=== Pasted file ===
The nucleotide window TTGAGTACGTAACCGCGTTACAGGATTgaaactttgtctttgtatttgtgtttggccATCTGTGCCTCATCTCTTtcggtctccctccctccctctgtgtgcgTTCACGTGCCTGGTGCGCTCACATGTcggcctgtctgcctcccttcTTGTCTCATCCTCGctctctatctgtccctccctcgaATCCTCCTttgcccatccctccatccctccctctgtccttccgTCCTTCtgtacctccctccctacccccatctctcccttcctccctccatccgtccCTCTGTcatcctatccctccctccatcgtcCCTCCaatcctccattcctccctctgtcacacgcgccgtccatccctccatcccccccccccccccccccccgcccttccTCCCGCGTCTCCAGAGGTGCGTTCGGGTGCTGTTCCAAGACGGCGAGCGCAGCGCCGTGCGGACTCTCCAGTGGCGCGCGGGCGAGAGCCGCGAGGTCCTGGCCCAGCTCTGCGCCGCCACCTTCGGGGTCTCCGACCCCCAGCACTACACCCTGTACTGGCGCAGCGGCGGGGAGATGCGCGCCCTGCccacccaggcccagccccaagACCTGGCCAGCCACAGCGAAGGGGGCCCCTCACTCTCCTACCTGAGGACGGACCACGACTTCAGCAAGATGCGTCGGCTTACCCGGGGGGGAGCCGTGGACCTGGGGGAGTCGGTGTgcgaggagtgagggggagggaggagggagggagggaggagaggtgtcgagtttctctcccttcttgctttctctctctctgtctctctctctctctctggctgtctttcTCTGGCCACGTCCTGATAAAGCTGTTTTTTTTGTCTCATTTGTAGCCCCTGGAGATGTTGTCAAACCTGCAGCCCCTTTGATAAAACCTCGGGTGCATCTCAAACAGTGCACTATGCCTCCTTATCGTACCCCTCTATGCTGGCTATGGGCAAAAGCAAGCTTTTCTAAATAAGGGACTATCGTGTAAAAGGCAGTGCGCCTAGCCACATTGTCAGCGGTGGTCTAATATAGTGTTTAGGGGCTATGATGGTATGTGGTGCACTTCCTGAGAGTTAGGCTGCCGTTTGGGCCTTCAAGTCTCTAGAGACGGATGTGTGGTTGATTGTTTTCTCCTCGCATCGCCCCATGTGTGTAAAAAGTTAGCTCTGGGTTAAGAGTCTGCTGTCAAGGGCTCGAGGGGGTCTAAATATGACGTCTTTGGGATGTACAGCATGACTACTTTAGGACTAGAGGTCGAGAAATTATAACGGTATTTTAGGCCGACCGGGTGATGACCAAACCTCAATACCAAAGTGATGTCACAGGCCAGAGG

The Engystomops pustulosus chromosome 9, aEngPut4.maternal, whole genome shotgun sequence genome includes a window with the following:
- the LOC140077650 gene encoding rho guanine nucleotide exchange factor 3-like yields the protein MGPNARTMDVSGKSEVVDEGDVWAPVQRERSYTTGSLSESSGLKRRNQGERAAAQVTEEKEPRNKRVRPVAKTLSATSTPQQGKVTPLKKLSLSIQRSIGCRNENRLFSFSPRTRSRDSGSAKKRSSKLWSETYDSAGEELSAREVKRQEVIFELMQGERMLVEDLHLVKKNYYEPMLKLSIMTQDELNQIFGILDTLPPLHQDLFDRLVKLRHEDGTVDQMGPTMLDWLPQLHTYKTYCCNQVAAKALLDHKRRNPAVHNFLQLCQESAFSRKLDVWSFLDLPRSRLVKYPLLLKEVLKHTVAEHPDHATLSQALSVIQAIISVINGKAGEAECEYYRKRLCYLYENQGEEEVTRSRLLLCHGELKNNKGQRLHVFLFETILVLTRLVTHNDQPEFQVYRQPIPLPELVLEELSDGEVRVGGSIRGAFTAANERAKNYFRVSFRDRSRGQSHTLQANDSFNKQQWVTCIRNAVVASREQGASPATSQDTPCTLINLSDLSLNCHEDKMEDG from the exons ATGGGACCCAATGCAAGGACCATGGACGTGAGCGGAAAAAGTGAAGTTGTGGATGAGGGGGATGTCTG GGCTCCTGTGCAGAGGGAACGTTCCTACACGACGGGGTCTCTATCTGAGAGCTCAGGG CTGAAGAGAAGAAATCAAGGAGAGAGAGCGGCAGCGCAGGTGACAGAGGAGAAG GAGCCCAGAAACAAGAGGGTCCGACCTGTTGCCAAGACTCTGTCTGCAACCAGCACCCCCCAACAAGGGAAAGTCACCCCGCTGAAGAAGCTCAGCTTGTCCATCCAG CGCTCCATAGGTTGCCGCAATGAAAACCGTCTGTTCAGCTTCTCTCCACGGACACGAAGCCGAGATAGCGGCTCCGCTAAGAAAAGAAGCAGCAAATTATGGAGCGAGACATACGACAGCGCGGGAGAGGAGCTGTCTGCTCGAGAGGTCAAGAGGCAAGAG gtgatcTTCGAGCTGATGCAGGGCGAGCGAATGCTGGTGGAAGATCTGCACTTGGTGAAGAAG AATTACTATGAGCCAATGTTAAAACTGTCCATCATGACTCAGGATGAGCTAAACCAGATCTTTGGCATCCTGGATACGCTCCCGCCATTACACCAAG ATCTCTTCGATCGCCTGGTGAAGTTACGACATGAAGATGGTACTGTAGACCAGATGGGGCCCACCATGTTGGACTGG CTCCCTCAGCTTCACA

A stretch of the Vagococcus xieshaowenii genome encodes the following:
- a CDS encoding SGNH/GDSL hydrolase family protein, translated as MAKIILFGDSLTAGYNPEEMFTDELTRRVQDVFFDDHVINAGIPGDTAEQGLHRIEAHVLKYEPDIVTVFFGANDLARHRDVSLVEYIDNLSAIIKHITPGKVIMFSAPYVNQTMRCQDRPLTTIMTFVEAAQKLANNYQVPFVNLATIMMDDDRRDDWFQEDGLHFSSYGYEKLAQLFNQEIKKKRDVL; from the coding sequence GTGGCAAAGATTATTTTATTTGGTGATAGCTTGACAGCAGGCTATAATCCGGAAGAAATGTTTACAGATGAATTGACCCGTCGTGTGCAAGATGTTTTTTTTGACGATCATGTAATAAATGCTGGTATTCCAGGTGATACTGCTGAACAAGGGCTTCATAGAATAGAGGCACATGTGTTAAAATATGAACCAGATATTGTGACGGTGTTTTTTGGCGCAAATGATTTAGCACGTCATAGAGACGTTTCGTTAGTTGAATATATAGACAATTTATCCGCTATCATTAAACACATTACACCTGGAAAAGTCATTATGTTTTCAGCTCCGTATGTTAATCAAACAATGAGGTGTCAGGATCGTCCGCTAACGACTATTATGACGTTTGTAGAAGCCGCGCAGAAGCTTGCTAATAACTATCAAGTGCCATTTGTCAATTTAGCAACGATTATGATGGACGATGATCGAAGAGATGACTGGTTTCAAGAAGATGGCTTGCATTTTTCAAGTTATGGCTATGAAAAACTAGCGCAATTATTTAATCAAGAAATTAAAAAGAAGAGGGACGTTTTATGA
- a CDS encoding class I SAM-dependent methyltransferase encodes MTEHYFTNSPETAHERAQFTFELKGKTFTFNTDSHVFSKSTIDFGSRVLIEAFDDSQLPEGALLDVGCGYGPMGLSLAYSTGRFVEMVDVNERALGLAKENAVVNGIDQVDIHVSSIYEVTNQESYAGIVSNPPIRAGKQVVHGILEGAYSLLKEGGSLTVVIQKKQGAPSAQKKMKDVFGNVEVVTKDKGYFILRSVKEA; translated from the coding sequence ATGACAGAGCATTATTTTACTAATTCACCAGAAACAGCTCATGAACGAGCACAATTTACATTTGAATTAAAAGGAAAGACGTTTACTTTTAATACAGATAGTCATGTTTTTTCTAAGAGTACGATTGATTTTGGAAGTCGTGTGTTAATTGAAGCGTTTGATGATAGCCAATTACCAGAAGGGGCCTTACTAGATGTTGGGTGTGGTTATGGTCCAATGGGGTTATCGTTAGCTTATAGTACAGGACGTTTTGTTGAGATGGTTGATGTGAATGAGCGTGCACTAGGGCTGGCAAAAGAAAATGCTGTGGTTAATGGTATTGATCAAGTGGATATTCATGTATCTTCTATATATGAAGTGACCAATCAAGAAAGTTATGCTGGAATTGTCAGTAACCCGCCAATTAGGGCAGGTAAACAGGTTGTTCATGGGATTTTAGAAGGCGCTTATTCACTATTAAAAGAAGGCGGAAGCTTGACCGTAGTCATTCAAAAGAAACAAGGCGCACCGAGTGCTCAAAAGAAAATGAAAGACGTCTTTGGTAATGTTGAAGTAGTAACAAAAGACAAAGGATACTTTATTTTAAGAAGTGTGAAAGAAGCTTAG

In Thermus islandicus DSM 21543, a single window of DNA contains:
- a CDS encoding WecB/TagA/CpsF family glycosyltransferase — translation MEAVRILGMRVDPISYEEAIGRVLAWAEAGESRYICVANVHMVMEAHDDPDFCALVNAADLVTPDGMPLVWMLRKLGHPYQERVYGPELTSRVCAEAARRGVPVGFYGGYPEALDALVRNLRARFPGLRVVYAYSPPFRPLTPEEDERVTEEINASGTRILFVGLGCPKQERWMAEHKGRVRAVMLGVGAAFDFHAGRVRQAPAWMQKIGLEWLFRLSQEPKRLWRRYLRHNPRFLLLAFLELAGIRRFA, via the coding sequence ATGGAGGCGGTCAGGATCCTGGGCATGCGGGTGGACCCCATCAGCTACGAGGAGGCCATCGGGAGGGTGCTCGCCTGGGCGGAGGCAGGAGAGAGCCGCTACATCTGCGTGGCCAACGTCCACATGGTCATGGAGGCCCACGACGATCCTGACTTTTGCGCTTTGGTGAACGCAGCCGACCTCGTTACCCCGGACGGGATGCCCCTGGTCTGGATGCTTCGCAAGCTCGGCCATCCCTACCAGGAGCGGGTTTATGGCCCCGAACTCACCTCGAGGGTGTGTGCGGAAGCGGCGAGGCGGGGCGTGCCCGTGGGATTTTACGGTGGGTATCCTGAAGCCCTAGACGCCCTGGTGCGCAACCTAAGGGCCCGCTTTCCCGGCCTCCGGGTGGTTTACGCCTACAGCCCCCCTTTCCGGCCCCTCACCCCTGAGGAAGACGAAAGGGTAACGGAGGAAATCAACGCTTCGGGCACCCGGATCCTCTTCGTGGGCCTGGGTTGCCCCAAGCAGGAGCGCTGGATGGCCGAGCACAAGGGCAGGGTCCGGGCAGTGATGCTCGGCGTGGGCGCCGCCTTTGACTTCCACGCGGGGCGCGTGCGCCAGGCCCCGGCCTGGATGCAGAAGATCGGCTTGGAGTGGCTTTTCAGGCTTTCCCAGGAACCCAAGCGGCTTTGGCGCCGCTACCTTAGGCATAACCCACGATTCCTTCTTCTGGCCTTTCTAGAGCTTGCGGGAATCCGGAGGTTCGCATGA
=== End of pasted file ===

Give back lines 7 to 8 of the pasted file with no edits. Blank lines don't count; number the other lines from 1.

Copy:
In Thermus islandicus DSM 21543, a single window of DNA contains:
- a CDS encoding WecB/TagA/CpsF family glycosyltransferase — translation MEAVRILGMRVDPISYEEAIGRVLAWAEAGESRYICVANVHMVMEAHDDPDFCALVNAADLVTPDGMPLVWMLRKLGHPYQERVYGPELTSRVCAEAARRGVPVGFYGGYPEALDALVRNLRARFPGLRVVYAYSPPFRPLTPEEDERVTEEINASGTRILFVGLGCPKQERWMAEHKGRVRAVMLGVGAAFDFHAGRVRQAPAWMQKIGLEWLFRLSQEPKRLWRRYLRHNPRFLLLAFLELAGIRRFA, via the coding sequence ATGGAGGCGGTCAGGATCCTGGGCATGCGGGTGGACCCCATCAGCTACGAGGAGGCCATCGGGAGGGTGCTCGCCTGGGCGGAGGCAGGAGAGAGCCGCTACATCTGCGTGGCCAACGTCCACATGGTCATGGAGGCCCACGACGATCCTGACTTTTGCGCTTTGGTGAACGCAGCCGACCTCGTTACCCCGGACGGGATGCCCCTGGTCTGGATGCTTCGCAAGCTCGGCCATCCCTACCAGGAGCGGGTTTATGGCCCCGAACTCACCTCGAGGGTGTGTGCGGAAGCGGCGAGGCGGGGCGTGCCCGTGGGATTTTACGGTGGGTATCCTGAAGCCCTAGACGCCCTGGTGCGCAACCTAAGGGCCCGCTTTCCCGGCCTCCGGGTGGTTTACGCCTACAGCCCCCCTTTCCGGCCCCTCACCCCTGAGGAAGACGAAAGGGTAACGGAGGAAATCAACGCTTCGGGCACCCGGATCCTCTTCGTGGGCCTGGGTTGCCCCAAGCAGGAGCGCTGGATGGCCGAGCACAAGGGCAGGGTCCGGGCAGTGATGCTCGGCGTGGGCGCCGCCTTTGACTTCCACGCGGGGCGCGTGCGCCAGGCCCCGGCCTGGATGCAGAAGATCGGCTTGGAGTGGCTTTTCAGGCTTTCCCAGGAACCCAAGCGGCTTTGGCGCCGCTACCTTAGGCATAACCCACGATTCCTTCTTCTGGCCTTTCTAGAGCTTGCGGGAATCCGGAGGTTCGCATGA